The FDA has recently announced stricter rules for sunscreen manufacturers on labeling their sun protection claims. There are new provisions that permit simpler sunscreen labels and require the manufacturers to test their product’s effectiveness against UVA and UVB. The UVB rays are known to cause sunburn and both UVA and UVB rays are the foundation to cause skin cancer and wrinkling.
The FDA has been considering the new rules since 1978 and will turn into laws by next summer. They have found that any products with SPF of 2-14 are not effective in reducing the chance of skin cancer or premature skin aging, therefore must include a warning explaining that it hasn’t been proven to reduce the risks of cancer or skin aging. Interestingly enough, the FDA has suggest removing any SPF labels above 50, because they haven’t found any verification that sunscreens with that high of SPFs could give anyone better protection. The administration is continuing to research on the claim until further evidence has been found.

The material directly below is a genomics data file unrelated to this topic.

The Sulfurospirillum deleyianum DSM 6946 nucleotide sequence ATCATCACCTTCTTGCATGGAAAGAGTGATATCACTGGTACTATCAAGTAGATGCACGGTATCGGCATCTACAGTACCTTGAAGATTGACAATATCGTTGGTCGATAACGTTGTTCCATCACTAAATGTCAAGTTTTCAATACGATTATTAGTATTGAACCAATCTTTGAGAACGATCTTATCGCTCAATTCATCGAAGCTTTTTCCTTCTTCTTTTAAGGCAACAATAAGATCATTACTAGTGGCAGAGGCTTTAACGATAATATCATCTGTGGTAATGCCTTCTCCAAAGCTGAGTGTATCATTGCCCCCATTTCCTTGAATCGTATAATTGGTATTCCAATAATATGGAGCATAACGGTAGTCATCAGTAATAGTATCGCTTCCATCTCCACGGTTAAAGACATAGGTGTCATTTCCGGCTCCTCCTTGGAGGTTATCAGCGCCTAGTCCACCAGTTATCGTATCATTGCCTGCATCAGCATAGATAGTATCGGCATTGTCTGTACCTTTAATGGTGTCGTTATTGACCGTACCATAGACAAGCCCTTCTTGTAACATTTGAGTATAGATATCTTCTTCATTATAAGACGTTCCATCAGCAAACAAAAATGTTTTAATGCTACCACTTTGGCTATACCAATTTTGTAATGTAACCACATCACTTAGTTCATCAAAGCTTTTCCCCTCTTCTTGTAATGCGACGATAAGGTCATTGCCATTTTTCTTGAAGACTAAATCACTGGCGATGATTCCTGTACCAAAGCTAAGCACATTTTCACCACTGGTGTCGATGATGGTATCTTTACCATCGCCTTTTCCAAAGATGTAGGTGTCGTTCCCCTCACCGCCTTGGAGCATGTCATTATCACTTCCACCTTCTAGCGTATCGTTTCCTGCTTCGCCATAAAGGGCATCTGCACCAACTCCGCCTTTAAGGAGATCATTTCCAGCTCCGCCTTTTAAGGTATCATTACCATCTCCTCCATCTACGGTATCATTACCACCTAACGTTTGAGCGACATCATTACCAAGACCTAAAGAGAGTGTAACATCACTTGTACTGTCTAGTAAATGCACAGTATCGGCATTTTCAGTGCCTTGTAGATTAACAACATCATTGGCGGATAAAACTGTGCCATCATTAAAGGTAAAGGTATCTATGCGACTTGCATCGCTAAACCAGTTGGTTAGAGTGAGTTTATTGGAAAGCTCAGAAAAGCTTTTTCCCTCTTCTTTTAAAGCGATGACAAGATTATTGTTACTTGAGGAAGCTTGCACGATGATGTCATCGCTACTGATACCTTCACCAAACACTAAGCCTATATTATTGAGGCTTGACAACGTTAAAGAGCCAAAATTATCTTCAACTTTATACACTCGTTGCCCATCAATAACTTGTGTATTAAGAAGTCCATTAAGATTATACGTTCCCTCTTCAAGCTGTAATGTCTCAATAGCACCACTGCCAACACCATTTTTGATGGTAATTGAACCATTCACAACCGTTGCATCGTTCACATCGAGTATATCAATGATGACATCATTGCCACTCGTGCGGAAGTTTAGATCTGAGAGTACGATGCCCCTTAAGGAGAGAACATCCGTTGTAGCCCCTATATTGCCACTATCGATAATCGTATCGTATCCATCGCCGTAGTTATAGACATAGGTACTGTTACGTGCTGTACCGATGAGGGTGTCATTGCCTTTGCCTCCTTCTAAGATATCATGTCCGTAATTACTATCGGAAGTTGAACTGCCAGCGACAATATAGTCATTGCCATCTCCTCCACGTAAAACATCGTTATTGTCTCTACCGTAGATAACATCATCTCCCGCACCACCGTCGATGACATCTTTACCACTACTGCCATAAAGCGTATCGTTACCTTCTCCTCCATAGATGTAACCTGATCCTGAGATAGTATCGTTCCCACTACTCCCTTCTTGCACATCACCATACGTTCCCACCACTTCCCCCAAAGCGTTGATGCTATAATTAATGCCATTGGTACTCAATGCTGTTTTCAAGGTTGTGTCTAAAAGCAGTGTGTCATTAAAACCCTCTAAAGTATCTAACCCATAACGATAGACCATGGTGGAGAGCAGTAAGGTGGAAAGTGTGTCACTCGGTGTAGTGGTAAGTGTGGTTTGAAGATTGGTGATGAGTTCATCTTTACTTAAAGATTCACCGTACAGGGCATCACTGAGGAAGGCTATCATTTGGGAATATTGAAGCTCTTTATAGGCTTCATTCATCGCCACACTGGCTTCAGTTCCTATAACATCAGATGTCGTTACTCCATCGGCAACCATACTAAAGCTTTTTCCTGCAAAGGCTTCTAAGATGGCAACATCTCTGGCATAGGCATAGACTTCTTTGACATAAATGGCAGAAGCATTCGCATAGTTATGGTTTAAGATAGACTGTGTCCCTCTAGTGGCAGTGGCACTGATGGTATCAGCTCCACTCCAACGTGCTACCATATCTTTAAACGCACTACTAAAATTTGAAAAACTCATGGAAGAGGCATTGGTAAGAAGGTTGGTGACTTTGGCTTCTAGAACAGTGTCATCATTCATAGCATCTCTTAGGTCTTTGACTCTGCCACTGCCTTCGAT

Also, the FDA is requiring all manufacturers to remove words such as “waterproof,” and “sweat-proof” from labels, because they are misleading to the consumers. They have instructed them to use terms such as “water-resistant” and they must label how many minutes that the product could uphold sun protection.
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